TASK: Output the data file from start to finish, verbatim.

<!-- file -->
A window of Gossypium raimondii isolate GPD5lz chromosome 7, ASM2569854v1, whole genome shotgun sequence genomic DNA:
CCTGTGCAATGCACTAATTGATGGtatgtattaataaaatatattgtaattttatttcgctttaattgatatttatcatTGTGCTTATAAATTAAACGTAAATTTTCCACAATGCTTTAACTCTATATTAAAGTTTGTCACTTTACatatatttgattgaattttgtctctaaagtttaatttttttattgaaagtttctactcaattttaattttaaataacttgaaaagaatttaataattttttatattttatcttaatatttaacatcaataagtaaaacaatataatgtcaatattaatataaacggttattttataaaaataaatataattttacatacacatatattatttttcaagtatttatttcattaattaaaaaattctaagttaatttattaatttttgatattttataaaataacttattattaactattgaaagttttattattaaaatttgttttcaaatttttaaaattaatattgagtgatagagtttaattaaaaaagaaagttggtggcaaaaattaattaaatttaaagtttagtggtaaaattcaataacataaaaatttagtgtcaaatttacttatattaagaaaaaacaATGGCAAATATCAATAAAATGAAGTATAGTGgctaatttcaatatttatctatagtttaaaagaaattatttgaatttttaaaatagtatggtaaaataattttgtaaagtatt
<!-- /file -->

A window of Gossypium raimondii isolate GPD5lz chromosome 7, ASM2569854v1, whole genome shotgun sequence genomic DNA:
CCTGTGCAATGCACTAATTGATGGtatgtattaataaaatatattgtaattttatttcgctttaattgatatttatcatTGTGCTTATAAATTAAACGTAAATTTTCCACAATGCTTTAACTCTATATTAAAGTTTGTCACTTTACatatatttgattgaattttgtctctaaagtttaatttttttattgaaagtttctactcaattttaattttaaataacttgaaaagaatttaataattttttatattttatcttaatatttaacatcaataagtaaaacaatataatgtcaatattaatataaacggttattttataaaaataaatataattttacatacacatatattatttttcaagtatttatttcattaattaaaaaattctaagttaatttattaatttttgatattttataaaataacttattattaactattgaaagttttattattaaaatttgttttcaaatttttaaaattaatattgagtgatagagtttaattaaaaaagaaagttggtggcaaaaattaattaaatttaaagtttagtggtaaaattcaataacataaaaatttagtgtcaaatttacttatattaagaaaaaacaATGGCAAATATCAATAAAATGAAGTATAGTGgctaatttcaatatttatctatagtttaaaagaaattatttgaatttttaaaatagtatggtaaaataattttgtaaagtatt